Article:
over $1.33 billion for programs to improve maternal and child health, including
$324 million specifically to combat this country’s maternal mortality crisis
and $8 million in new funding to increase training and support for Certified
Nurse Midwives with a focus on practitioners working in rural and underserved

Mental and Behavioral Health Care: The bill
includes $1.01 billion for the Community Mental Health Services Block Grant—an
increase of $150 million—to improve mental health services in all 50 states.
Oregon benefited from over $22 million in program funding in years prior. The
bill includes over $600 million for suicide prevention programs, including
$501.6 million in funding for 9-8-8, the Suicide & Crisis Lifeline.

Medical Research: The bill includes a $2.5
billion increase in funding for the National Institutes of Health, totaling
$47.5 billion in the fight against cancer, Alzheimer’s disease, ALS, and other
devastating diseases. The bill also includes funding to further research and
provide a more comprehensive understanding of COVID-19, including
susceptibility and long COVID.

Community Health Centers: The bill includes
$1.86 billion in funding to support ongoing efforts to increase accessibility
of medical services through community health centers. These centers serve a
vital role in ensuring access to primary care for rural and underserved

Rebuilding our Public Health System: Bolstering
our public health infrastructure is a matter of both public health and national
security, and this bill includes a $760 million increase for the CDC to
continue to respond to the COVID-19 pandemic and prepare for future public
health challenges. The bill also includes $965 million, an increase of $120
million, to improve and expand the Strategic National Stockpile, which is
critical to ensuring that doctors, nurses, and other health care providers have
the equipment and resources they need in the event of another public health


Education Research: The bill includes $807
million for the Institute of Education Sciences (IES) to support innovation,
research, and evaluation in education, including evaluating strategies to
combat learning loss from the COVID-19 pandemic. Merkley led 19 senators in a
letter to the committee advocating for this investment; the University of
Oregon continues to be one of the top IES grant recipient institutions in the

Child Care and Early Education: The bill
includes over $20 billion to support access to child care and early education
nationwide, including over $8 billion for the Child Care and Development Block
Grant, a 30% increase, $12 billion for Head Start and Early Head Start, and
$315 million for preschool development grants to build or enhance preschool
program infrastructure.

Migrant and Seasonal Farmworker Education: The
bill includes over $52 million for programs for migrant students and seasonal
farmworkers. Through this program, higher education and non-profit
organizations can receive funding to give migrant and seasonal farmworkers and
their children the opportunity to attend higher education or earn their GED.
Oregon State University, Chemeketa Community College, Portland Community
College, Treasure Valley Community College, and community-based organizations
in Oregon receive funds through this program.

Accessible Education: The bill includes $15.15
billion, nearly a $1 billion increase, for the Individuals with Disabilities
Education Act (IDEA) state grants program, including funding to assist states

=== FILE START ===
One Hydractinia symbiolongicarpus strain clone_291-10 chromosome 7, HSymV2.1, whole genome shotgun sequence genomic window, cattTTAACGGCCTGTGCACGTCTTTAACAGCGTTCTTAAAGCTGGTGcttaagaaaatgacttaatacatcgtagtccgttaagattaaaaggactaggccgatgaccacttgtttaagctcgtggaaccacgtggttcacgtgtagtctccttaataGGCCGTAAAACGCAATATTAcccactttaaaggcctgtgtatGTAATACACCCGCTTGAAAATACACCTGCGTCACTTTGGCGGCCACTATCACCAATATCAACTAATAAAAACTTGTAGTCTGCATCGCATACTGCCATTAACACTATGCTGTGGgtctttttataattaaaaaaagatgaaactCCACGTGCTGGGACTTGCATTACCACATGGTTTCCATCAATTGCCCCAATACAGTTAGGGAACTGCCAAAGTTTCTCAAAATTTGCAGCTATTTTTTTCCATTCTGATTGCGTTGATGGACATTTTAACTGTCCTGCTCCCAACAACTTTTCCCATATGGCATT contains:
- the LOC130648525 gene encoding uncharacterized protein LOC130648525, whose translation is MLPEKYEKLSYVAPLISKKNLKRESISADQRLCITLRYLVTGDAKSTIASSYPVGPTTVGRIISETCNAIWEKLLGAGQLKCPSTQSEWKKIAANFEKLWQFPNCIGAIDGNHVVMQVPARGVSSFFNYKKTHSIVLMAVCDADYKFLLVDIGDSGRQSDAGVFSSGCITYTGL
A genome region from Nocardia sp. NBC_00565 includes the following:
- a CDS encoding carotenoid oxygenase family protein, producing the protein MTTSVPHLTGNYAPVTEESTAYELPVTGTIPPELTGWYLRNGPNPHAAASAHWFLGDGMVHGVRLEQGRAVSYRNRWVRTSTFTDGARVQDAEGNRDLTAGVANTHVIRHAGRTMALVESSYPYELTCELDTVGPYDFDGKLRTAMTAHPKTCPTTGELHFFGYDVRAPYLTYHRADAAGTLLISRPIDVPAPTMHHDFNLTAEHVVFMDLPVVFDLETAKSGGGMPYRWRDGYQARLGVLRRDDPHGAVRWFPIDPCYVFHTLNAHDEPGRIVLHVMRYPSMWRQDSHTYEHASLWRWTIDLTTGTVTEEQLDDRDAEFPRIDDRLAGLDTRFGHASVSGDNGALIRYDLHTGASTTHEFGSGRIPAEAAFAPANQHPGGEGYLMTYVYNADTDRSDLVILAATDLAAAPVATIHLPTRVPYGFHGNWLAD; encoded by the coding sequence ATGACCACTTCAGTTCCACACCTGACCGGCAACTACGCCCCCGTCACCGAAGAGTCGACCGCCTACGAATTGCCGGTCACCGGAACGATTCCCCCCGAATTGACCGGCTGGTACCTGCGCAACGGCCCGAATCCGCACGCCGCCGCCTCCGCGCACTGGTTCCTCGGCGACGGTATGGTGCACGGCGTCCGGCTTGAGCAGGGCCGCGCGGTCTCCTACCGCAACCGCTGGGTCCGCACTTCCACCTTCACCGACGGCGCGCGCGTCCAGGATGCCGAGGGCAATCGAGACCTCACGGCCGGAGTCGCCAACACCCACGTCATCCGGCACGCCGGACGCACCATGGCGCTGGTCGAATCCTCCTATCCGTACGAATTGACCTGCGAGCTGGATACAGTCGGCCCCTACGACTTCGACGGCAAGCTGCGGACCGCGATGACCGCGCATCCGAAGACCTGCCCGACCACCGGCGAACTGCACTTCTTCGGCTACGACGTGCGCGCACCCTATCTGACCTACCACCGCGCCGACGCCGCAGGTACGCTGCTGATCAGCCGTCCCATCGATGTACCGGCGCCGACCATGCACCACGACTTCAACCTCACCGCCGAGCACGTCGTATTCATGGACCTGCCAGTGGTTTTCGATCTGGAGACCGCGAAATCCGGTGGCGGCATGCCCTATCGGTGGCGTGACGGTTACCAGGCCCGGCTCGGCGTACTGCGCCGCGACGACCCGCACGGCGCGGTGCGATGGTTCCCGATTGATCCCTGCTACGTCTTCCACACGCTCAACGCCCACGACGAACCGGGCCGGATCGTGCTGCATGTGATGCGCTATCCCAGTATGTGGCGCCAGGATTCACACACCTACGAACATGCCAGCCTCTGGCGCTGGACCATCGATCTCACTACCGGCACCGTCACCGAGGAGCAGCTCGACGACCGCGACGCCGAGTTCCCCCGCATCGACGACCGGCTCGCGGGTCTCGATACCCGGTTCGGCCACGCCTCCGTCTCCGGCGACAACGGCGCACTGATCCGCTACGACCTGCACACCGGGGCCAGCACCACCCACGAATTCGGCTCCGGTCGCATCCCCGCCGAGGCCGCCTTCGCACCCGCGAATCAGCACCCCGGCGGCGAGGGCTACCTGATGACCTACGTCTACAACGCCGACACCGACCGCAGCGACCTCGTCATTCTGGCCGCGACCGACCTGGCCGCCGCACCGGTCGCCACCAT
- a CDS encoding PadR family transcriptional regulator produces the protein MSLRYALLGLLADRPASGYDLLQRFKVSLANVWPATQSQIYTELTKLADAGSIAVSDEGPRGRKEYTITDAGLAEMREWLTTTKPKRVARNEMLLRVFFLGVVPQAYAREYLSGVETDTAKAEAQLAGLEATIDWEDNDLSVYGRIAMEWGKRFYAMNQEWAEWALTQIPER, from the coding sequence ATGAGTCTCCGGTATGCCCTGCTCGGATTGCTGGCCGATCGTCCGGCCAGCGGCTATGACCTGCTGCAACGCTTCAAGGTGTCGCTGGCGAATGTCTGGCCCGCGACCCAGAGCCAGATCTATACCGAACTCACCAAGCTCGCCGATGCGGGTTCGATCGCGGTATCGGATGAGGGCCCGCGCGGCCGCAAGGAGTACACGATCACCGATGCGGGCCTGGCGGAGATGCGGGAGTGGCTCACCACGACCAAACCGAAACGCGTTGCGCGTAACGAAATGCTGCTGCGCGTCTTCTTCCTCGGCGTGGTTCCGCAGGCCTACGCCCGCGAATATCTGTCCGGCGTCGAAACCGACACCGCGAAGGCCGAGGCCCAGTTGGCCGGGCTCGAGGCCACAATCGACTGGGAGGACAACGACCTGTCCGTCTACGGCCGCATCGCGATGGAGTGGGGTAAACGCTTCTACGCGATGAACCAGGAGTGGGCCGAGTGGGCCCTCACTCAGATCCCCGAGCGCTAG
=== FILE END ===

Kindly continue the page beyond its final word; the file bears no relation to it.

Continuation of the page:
in providing a free, appropriate education for children with disabilities and
provide support services for over 7.6 million students nationwide, including
those participating in early intervention and preschool programs.

Student Support: The bill includes $1.2
billion for TRIO, a suite of eight educational programs that supports students
from first-generation college students and individuals from disadvantaged
backgrounds; as the first person in his family to graduate from college,
Merkley knows firsthand the value of this type of support and has been a fierce
advocate for the funding. The bill also includes a $500 increase in the maximum
Pell Grant award, the cornerstone of student financial aid, which would
increase the total maximum Pell grant award to $7,395 for the 2023 – 2024
school year. This is the largest increase in the maximum Pell grant award since
the 2009 – 2010 school year.

Career Training: The bill includes $2.2 billion,
a $100 million increase, for Career, Technical and Adult Education, which
supports the workforce and economy by training young people to fill in-demand,
twenty-first century jobs.

Community Services Block Grants: The bill
includes $804 million for the program which provides critical support for rural
Oregon communities, an increase of $34 million. Merkley led 30 Senators,
including Senator Wyden, in a letter to the committee pushing to preserve and
increase funding for the program.

Community Service: The bill funds AmeriCorps
VISTA volunteers at $103 million; Senior Corps programs at $237 million; and
State AmeriCorps grants at $557 million.


Investment Grant Program:
The bill includes nearly $2.210 billion for
the program, which provides funding for major transit investments that support
sustainable transportation and reduced congestion in cities like Portland,
Eugene, and Salem.

RAISE Grants: The program received an $800
million investment for FY23, in addition to $2.5 billion available in FY23 from
the Bipartisan Infrastructure Law. This critical transportation grants program
has helped fund projects across Oregon, such as over $13 million for the
McGilchrist Complete Street Improvements in Salem.

Essential Air Service and Contract Towers: Merkley
and Wyden secured $354,827,000 for the Essential Air Service. The Essential Air
Service program supports flights between the City of Pendleton and Portland
International Airport, a vital connection to support economic development across
Eastern Oregon. Additionally, the bill provides $187.8 million for FAA Contract
Towers. There are six contract towers across Oregon, and this funding ensures
their continued operation.